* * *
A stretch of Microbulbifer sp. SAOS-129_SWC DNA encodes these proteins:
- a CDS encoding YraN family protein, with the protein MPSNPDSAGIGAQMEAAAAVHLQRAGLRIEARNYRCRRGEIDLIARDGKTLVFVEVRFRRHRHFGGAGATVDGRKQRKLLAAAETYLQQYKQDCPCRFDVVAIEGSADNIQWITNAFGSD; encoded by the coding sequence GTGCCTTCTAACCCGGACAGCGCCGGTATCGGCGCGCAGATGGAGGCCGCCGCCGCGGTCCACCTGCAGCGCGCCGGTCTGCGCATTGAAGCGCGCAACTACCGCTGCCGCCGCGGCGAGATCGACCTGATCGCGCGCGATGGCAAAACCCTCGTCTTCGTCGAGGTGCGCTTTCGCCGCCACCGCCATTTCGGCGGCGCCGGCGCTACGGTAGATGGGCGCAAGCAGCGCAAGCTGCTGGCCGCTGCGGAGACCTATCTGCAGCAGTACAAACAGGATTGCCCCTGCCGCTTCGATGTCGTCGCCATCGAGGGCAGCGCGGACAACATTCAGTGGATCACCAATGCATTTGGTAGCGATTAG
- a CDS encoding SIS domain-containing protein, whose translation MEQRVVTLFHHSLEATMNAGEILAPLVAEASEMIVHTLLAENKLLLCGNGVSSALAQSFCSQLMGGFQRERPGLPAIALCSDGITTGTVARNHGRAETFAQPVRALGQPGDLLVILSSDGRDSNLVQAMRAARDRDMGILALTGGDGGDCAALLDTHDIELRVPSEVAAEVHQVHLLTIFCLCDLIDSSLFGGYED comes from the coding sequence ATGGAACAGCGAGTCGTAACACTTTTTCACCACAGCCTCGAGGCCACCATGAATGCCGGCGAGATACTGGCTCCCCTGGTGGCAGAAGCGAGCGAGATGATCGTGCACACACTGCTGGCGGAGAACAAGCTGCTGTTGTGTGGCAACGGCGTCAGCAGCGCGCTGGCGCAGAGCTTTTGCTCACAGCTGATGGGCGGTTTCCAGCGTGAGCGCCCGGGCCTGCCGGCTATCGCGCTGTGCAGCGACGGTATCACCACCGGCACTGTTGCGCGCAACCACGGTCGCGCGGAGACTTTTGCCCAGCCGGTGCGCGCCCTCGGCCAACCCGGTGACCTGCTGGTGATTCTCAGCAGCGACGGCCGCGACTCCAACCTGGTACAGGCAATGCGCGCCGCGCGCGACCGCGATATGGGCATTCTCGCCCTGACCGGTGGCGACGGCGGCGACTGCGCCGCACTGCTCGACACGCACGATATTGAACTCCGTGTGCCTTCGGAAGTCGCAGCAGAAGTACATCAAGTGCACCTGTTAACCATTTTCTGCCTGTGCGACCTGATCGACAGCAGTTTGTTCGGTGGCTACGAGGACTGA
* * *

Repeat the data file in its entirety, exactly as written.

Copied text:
A stretch of Microbulbifer sp. SAOS-129_SWC DNA encodes these proteins:
- a CDS encoding YraN family protein, with the protein MPSNPDSAGIGAQMEAAAAVHLQRAGLRIEARNYRCRRGEIDLIARDGKTLVFVEVRFRRHRHFGGAGATVDGRKQRKLLAAAETYLQQYKQDCPCRFDVVAIEGSADNIQWITNAFGSD; encoded by the coding sequence GTGCCTTCTAACCCGGACAGCGCCGGTATCGGCGCGCAGATGGAGGCCGCCGCCGCGGTCCACCTGCAGCGCGCCGGTCTGCGCATTGAAGCGCGCAACTACCGCTGCCGCCGCGGCGAGATCGACCTGATCGCGCGCGATGGCAAAACCCTCGTCTTCGTCGAGGTGCGCTTTCGCCGCCACCGCCATTTCGGCGGCGCCGGCGCTACGGTAGATGGGCGCAAGCAGCGCAAGCTGCTGGCCGCTGCGGAGACCTATCTGCAGCAGTACAAACAGGATTGCCCCTGCCGCTTCGATGTCGTCGCCATCGAGGGCAGCGCGGACAACATTCAGTGGATCACCAATGCATTTGGTAGCGATTAG
- a CDS encoding SIS domain-containing protein, whose translation MEQRVVTLFHHSLEATMNAGEILAPLVAEASEMIVHTLLAENKLLLCGNGVSSALAQSFCSQLMGGFQRERPGLPAIALCSDGITTGTVARNHGRAETFAQPVRALGQPGDLLVILSSDGRDSNLVQAMRAARDRDMGILALTGGDGGDCAALLDTHDIELRVPSEVAAEVHQVHLLTIFCLCDLIDSSLFGGYED comes from the coding sequence ATGGAACAGCGAGTCGTAACACTTTTTCACCACAGCCTCGAGGCCACCATGAATGCCGGCGAGATACTGGCTCCCCTGGTGGCAGAAGCGAGCGAGATGATCGTGCACACACTGCTGGCGGAGAACAAGCTGCTGTTGTGTGGCAACGGCGTCAGCAGCGCGCTGGCGCAGAGCTTTTGCTCACAGCTGATGGGCGGTTTCCAGCGTGAGCGCCCGGGCCTGCCGGCTATCGCGCTGTGCAGCGACGGTATCACCACCGGCACTGTTGCGCGCAACCACGGTCGCGCGGAGACTTTTGCCCAGCCGGTGCGCGCCCTCGGCCAACCCGGTGACCTGCTGGTGATTCTCAGCAGCGACGGCCGCGACTCCAACCTGGTACAGGCAATGCGCGCCGCGCGCGACCGCGATATGGGCATTCTCGCCCTGACCGGTGGCGACGGCGGCGACTGCGCCGCACTGCTCGACACGCACGATATTGAACTCCGTGTGCCTTCGGAAGTCGCAGCAGAAGTACATCAAGTGCACCTGTTAACCATTTTCTGCCTGTGCGACCTGATCGACAGCAGTTTGTTCGGTGGCTACGAGGACTGA